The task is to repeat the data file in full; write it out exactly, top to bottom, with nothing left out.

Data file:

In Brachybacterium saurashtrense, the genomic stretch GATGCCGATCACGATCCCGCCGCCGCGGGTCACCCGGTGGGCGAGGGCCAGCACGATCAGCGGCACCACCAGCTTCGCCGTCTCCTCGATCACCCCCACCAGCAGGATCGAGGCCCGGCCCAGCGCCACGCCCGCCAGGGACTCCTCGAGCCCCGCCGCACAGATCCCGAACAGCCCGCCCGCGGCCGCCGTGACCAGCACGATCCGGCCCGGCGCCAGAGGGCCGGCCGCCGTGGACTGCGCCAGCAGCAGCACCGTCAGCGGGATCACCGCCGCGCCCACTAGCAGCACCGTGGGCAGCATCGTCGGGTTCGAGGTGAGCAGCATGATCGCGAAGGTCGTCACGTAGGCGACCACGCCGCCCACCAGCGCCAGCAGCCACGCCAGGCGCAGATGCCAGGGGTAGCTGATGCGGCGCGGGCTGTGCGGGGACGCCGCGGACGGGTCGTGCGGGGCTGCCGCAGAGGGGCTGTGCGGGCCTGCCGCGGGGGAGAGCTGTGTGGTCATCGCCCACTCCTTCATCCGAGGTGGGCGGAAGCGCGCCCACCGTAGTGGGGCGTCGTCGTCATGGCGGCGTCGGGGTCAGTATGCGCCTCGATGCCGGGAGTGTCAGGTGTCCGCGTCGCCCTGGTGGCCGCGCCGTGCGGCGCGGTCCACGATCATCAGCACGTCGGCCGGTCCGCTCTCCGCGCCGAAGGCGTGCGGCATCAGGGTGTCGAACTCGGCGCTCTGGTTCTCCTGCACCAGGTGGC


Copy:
In Brachybacterium saurashtrense, the genomic stretch GATGCCGATCACGATCCCGCCGCCGCGGGTCACCCGGTGGGCGAGGGCCAGCACGATCAGCGGCACCACCAGCTTCGCCGTCTCCTCGATCACCCCCACCAGCAGGATCGAGGCCCGGCCCAGCGCCACGCCCGCCAGGGACTCCTCGAGCCCCGCCGCACAGATCCCGAACAGCCCGCCCGCGGCCGCCGTGACCAGCACGATCCGGCCCGGCGCCAGAGGGCCGGCCGCCGTGGACTGCGCCAGCAGCAGCACCGTCAGCGGGATCACCGCCGCGCCCACTAGCAGCACCGTGGGCAGCATCGTCGGGTTCGAGGTGAGCAGCATGATCGCGAAGGTCGTCACGTAGGCGACCACGCCGCCCACCAGCGCCAGCAGCCACGCCAGGCGCAGATGCCAGGGGTAGCTGATGCGGCGCGGGCTGTGCGGGGACGCCGCGGACGGGTCGTGCGGGGCTGCCGCAGAGGGGCTGTGCGGGCCTGCCGCGGGGGAGAGCTGTGTGGTCATCGCCCACTCCTTCATCCGAGGTGGGCGGAAGCGCGCCCACCGTAGTGGGGCGTCGTCGTCATGGCGGCGTCGGGGTCAGTATGCGCCTCGATGCCGGGAGTGTCAGGTGTCCGCGTCGCCCTGGTGGCCGCGCCGTGCGGCGCGGTCCACGATCATCAGCACGTCGGCCGGTCCGCTCTCCGCGCCGAAGGCGTGCGGCATCAGGGTGTCGAACTCGGCGCTCTGGTTCTCCTGCACCAGGTGGC